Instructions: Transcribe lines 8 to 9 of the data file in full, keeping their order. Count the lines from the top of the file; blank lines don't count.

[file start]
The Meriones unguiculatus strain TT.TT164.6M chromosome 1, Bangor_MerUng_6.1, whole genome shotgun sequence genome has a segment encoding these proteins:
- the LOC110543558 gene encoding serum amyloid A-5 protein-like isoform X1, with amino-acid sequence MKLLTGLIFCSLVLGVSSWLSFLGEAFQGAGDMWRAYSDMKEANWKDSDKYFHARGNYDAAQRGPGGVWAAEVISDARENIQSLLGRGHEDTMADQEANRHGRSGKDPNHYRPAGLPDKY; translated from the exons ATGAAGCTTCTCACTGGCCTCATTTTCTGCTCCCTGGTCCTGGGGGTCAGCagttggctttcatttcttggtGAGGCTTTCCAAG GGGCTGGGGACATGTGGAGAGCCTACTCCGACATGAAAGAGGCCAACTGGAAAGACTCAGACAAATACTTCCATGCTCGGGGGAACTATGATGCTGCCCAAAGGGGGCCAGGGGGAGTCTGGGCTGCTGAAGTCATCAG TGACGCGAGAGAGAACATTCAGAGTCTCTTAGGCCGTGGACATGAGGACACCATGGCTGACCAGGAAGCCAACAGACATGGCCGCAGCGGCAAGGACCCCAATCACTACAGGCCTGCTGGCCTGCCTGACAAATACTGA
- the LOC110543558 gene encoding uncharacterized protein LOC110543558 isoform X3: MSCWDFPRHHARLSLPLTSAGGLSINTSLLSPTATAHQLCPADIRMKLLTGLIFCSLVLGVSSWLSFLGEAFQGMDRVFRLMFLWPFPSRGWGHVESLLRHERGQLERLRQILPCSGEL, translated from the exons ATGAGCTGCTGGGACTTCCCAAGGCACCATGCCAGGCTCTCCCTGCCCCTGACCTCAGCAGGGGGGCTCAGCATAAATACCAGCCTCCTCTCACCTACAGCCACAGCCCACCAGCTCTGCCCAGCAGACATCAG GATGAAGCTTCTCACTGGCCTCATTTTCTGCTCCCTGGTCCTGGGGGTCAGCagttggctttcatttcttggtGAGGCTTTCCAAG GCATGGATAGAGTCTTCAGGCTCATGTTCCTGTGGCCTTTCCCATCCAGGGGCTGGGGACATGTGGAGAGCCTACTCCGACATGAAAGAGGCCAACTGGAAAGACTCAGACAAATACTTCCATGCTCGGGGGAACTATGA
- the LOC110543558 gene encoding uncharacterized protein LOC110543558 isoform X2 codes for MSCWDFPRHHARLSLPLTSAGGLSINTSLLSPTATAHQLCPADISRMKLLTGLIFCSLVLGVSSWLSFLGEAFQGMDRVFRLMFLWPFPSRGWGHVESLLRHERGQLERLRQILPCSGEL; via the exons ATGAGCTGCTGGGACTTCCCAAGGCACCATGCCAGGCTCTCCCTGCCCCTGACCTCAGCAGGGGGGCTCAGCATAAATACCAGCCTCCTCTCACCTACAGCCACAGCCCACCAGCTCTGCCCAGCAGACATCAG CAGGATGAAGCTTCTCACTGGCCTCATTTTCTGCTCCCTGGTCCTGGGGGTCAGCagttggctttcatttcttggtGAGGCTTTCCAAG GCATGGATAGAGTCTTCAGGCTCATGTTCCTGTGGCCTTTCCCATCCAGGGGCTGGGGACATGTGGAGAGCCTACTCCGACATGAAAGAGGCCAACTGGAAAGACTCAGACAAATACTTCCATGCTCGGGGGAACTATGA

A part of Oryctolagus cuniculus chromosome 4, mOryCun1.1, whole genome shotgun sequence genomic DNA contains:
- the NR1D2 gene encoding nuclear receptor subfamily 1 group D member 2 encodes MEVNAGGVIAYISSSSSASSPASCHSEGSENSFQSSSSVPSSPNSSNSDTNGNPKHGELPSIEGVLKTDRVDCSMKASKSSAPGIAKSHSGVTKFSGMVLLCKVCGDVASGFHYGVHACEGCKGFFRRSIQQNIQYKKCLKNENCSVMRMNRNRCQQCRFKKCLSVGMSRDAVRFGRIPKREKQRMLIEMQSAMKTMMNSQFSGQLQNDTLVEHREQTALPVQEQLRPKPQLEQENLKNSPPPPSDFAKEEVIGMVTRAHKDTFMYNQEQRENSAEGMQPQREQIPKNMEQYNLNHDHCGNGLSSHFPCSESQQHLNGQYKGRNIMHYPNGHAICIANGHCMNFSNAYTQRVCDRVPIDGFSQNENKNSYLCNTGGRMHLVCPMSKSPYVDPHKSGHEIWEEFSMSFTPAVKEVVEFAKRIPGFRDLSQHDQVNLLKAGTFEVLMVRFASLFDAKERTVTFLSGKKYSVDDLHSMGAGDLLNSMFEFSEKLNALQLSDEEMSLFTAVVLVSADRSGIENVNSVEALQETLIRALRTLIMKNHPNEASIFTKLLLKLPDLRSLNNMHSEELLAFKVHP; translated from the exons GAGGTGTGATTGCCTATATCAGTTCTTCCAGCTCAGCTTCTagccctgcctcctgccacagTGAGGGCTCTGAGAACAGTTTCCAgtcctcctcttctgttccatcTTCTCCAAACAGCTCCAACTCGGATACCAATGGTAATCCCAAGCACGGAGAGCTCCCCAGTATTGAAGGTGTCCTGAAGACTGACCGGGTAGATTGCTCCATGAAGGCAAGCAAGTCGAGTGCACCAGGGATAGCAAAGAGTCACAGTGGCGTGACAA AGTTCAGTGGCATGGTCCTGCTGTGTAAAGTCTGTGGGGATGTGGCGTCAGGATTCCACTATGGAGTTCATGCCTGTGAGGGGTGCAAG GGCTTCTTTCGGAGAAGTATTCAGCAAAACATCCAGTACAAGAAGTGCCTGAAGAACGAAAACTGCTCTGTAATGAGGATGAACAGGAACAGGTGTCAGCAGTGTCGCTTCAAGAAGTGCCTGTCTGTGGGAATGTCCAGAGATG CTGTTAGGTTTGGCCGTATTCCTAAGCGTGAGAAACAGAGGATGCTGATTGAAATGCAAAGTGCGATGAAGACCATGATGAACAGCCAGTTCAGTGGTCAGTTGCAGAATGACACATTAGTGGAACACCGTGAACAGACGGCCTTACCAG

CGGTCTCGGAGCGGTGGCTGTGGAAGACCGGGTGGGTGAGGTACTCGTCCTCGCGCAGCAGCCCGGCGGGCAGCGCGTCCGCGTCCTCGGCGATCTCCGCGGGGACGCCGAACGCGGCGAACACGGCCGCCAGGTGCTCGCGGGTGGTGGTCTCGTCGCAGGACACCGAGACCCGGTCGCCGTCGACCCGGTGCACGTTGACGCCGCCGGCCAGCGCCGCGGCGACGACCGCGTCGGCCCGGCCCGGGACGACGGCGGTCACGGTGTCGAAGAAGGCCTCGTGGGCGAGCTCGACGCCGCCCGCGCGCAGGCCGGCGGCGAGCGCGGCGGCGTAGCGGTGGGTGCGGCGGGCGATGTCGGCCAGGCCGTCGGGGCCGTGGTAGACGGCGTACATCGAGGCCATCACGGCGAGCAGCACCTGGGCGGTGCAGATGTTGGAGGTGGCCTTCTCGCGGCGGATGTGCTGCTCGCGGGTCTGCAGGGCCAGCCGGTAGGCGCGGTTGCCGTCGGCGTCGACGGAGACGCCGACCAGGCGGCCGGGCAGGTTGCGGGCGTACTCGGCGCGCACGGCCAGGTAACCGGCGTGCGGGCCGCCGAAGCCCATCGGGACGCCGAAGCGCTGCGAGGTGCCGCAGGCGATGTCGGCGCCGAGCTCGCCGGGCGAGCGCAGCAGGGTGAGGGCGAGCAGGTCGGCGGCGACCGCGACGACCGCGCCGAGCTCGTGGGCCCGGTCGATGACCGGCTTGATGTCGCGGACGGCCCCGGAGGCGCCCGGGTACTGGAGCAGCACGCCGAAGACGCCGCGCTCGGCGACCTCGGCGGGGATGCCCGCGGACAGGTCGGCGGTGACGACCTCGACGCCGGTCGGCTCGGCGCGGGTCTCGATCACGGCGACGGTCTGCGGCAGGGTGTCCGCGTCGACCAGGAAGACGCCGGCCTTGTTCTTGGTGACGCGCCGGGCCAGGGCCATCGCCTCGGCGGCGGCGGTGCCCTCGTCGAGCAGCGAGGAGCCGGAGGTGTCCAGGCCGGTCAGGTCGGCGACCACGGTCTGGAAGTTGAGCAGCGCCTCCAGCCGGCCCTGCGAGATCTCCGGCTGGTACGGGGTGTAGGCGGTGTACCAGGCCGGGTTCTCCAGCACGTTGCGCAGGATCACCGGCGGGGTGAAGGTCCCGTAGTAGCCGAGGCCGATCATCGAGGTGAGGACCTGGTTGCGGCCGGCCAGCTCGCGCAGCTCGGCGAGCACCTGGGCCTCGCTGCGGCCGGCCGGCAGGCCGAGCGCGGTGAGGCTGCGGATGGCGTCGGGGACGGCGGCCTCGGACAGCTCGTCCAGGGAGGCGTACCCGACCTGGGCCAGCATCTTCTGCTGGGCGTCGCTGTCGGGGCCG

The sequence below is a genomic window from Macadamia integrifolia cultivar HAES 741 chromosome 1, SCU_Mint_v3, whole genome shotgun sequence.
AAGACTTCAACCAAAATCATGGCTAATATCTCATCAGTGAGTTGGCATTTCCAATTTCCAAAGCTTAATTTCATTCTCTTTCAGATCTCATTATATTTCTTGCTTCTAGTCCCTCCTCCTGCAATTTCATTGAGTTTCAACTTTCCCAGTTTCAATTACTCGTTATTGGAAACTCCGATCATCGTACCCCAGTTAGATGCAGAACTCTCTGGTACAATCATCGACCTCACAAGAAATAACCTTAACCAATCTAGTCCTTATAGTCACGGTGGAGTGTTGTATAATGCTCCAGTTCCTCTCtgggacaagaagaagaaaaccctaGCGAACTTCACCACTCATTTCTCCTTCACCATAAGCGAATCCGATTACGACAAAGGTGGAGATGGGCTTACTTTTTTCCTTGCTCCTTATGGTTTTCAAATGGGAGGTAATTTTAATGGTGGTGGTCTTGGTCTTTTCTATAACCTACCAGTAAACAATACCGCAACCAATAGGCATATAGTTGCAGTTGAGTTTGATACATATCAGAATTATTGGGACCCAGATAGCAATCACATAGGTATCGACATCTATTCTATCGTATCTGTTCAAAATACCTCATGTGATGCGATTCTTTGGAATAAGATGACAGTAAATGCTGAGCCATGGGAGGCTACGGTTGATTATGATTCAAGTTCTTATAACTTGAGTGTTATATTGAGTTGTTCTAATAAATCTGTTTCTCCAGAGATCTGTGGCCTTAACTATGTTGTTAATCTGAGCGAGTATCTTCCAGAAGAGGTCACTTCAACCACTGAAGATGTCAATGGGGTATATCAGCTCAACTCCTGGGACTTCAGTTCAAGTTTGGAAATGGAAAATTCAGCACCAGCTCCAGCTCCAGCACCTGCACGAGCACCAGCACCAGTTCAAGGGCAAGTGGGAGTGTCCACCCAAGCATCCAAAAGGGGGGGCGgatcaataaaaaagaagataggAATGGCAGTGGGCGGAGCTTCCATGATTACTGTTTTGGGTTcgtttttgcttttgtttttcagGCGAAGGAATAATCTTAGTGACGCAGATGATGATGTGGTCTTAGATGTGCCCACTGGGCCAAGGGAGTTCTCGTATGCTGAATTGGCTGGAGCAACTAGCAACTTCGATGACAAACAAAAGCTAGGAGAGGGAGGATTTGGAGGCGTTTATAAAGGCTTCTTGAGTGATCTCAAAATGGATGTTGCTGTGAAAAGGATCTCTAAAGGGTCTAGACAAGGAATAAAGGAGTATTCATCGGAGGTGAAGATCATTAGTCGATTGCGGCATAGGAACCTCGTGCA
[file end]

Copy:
The sequence below is a genomic window from Macadamia integrifolia cultivar HAES 741 chromosome 1, SCU_Mint_v3, whole genome shotgun sequence.
AAGACTTCAACCAAAATCATGGCTAATATCTCATCAGTGAGTTGGCATTTCCAATTTCCAAAGCTTAATTTCATTCTCTTTCAGATCTCATTATATTTCTTGCTTCTAGTCCCTCCTCCTGCAATTTCATTGAGTTTCAACTTTCCCAGTTTCAATTACTCGTTATTGGAAACTCCGATCATCGTACCCCAGTTAGATGCAGAACTCTCTGGTACAATCATCGACCTCACAAGAAATAACCTTAACCAATCTAGTCCTTATAGTCACGGTGGAGTGTTGTATAATGCTCCAGTTCCTCTCtgggacaagaagaagaaaaccctaGCGAACTTCACCACTCATTTCTCCTTCACCATAAGCGAATCCGATTACGACAAAGGTGGAGATGGGCTTACTTTTTTCCTTGCTCCTTATGGTTTTCAAATGGGAGGTAATTTTAATGGTGGTGGTCTTGGTCTTTTCTATAACCTACCAGTAAACAATACCGCAACCAATAGGCATATAGTTGCAGTTGAGTTTGATACATATCAGAATTATTGGGACCCAGATAGCAATCACATAGGTATCGACATCTATTCTATCGTATCTGTTCAAAATACCTCATGTGATGCGATTCTTTGGAATAAGATGACAGTAAATGCTGAGCCATGGGAGGCTACGGTTGATTATGATTCAAGTTCTTATAACTTGAGTGTTATATTGAGTTGTTCTAATAAATCTGTTTCTCCAGAGATCTGTGGCCTTAACTATGTTGTTAATCTGAGCGAGTATCTTCCAGAAGAGGTCACTTCAACCACTGAAGATGTCAATGGGGTATATCAGCTCAACTCCTGGGACTTCAGTTCAAGTTTGGAAATGGAAAATTCAGCACCAGCTCCAGCTCCAGCACCTGCACGAGCACCAGCACCAGTTCAAGGGCAAGTGGGAGTGTCCACCCAAGCATCCAAAAGGGGGGGCGgatcaataaaaaagaagataggAATGGCAGTGGGCGGAGCTTCCATGATTACTGTTTTGGGTTcgtttttgcttttgtttttcagGCGAAGGAATAATCTTAGTGACGCAGATGATGATGTGGTCTTAGATGTGCCCACTGGGCCAAGGGAGTTCTCGTATGCTGAATTGGCTGGAGCAACTAGCAACTTCGATGACAAACAAAAGCTAGGAGAGGGAGGATTTGGAGGCGTTTATAAAGGCTTCTTGAGTGATCTCAAAATGGATGTTGCTGTGAAAAGGATCTCTAAAGGGTCTAGACAAGGAATAAAGGAGTATTCATCGGAGGTGAAGATCATTAGTCGATTGCGGCATAGGAACCTCGTGCA